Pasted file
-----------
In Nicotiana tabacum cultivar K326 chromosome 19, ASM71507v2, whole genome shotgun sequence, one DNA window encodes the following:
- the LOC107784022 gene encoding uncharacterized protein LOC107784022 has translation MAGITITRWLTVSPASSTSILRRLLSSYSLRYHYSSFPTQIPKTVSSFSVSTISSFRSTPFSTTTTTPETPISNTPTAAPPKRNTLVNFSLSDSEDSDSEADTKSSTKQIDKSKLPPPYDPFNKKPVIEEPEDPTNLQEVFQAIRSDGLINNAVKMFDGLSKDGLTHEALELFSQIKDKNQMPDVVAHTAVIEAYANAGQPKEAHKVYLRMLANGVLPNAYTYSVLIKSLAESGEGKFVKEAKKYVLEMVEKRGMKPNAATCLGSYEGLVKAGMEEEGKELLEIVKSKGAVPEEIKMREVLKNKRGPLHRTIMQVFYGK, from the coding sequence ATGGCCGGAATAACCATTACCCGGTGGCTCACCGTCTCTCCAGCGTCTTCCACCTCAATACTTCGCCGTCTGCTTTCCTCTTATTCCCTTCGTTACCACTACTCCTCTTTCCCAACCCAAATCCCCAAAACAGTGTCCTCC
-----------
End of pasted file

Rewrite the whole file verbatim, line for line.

In Nicotiana tabacum cultivar K326 chromosome 19, ASM71507v2, whole genome shotgun sequence, one DNA window encodes the following:
- the LOC107784022 gene encoding uncharacterized protein LOC107784022 has translation MAGITITRWLTVSPASSTSILRRLLSSYSLRYHYSSFPTQIPKTVSSFSVSTISSFRSTPFSTTTTTPETPISNTPTAAPPKRNTLVNFSLSDSEDSDSEADTKSSTKQIDKSKLPPPYDPFNKKPVIEEPEDPTNLQEVFQAIRSDGLINNAVKMFDGLSKDGLTHEALELFSQIKDKNQMPDVVAHTAVIEAYANAGQPKEAHKVYLRMLANGVLPNAYTYSVLIKSLAESGEGKFVKEAKKYVLEMVEKRGMKPNAATCLGSYEGLVKAGMEEEGKELLEIVKSKGAVPEEIKMREVLKNKRGPLHRTIMQVFYGK, from the coding sequence ATGGCCGGAATAACCATTACCCGGTGGCTCACCGTCTCTCCAGCGTCTTCCACCTCAATACTTCGCCGTCTGCTTTCCTCTTATTCCCTTCGTTACCACTACTCCTCTTTCCCAACCCAAATCCCCAAAACAGTGTCCTCC